Sign up for our daily recaps of the ever-changing search marketing landscape.
Google’s January Search Update: Panda In The Pipelines, Fresher Results, Date Detection & More
It’s the first Friday of the month, and that seems to be when Google has decided to push out its monthly update of search tweaks from the prior month. The January update is out and it contains a few interesting nuggets.
Panda In The Pipelines
There’s a mention of the Panda algorithm update that we wrote about last week, but it also includes a somewhat cryptic reference to being more integrated into Google’s “pipelines.”
We improved how Panda interacts with our indexing and ranking systems, making it more integrated into our pipelines.
Sounds like Panda is baked into things even more firmly than before, which I guess is bad news for any sites that were affected negatively over the past year.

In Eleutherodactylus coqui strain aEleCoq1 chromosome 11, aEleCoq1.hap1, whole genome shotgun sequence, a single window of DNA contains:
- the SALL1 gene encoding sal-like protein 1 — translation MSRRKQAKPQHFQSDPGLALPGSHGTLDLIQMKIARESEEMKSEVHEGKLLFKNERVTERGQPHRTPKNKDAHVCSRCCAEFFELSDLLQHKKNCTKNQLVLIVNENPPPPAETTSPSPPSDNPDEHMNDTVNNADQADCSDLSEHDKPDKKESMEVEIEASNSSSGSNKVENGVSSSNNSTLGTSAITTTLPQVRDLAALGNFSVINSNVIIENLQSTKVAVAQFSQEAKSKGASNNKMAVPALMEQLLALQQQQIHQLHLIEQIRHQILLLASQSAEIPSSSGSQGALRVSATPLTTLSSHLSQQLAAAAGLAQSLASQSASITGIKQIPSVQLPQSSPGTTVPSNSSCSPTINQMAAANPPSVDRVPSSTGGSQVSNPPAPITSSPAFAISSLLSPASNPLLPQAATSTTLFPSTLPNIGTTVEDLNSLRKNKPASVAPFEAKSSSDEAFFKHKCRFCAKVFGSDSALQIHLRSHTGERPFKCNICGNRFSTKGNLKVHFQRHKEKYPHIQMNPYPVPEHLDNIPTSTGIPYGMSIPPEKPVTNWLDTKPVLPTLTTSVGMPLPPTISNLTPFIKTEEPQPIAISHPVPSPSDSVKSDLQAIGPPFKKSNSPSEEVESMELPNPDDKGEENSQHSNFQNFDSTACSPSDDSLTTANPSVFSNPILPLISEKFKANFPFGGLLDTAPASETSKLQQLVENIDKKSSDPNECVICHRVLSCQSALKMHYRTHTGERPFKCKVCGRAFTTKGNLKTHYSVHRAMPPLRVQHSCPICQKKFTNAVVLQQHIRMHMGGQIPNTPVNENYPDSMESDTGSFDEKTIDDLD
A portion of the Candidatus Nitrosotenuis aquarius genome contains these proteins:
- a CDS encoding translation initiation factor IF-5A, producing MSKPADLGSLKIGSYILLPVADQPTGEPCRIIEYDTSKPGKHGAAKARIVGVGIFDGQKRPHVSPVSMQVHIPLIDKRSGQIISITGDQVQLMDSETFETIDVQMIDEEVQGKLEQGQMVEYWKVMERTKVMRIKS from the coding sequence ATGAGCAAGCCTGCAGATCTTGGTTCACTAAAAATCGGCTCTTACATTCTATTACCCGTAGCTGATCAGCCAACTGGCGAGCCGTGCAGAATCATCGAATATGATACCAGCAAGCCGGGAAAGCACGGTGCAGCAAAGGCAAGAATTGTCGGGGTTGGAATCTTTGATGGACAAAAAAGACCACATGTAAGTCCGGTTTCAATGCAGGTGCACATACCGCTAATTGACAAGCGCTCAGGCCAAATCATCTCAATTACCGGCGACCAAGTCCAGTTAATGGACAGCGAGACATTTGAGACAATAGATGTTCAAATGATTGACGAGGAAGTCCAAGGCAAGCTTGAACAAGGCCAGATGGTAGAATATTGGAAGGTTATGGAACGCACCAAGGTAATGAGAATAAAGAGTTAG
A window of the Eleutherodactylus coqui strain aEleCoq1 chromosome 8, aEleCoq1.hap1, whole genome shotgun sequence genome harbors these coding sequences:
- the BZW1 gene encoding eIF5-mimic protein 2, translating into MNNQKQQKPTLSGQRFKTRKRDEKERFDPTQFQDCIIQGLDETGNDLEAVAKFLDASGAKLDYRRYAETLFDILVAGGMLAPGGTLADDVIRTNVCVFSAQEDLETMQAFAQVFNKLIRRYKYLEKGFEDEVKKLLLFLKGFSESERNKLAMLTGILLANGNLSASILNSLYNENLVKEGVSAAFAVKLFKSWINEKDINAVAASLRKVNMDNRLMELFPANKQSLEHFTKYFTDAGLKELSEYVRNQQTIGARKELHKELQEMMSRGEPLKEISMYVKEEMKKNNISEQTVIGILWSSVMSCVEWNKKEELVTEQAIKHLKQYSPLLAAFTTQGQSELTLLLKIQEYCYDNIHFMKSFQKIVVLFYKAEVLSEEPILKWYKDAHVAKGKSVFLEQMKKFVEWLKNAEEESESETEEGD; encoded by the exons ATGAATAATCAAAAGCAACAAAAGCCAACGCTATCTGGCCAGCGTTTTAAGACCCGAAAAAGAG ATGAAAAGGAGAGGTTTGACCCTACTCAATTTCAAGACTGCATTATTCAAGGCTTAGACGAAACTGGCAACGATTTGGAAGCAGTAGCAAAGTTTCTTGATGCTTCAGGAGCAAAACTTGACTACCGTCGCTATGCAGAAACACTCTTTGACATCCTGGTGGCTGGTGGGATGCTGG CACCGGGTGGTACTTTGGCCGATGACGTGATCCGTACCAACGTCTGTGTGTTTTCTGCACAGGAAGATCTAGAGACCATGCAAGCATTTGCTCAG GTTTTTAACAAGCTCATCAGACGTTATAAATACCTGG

Google says it made several “minor updates” to the freshness algorithm update that happened back in November.
On a somewhat similar note, the update also says that Google has improved how it detects the date of a web page (document), and that means searchers should see “fresher, more timely results, particularly for pages discussing recurring events.”
There are two updates related to autocomplete: Google says it’s now faster at delivering predicted queries, and the spelling corrections are now “more consistent with those used in search.”
Speaking of spelling…
Google says it’s doing a better job with “full-page replacement” — i.e., showing an entire page of results for a correctly spelled word and ignoring the searcher’s misspelled word/query. There’s also a change that Google says will help it give more accurate spelling corrections for rare queries.
Google says it’s improved how it decides when to blend news results into the search results page. The change makes Google “more responsive to realtime trends.”
That’s a quick overview of about half of the January tweaks on Google’s list. Here’s the full list on Google’s Inside Search blog.
Some opinions expressed in this article may be those of a guest author and not necessarily Search Engine Land. Staff authors are listed here.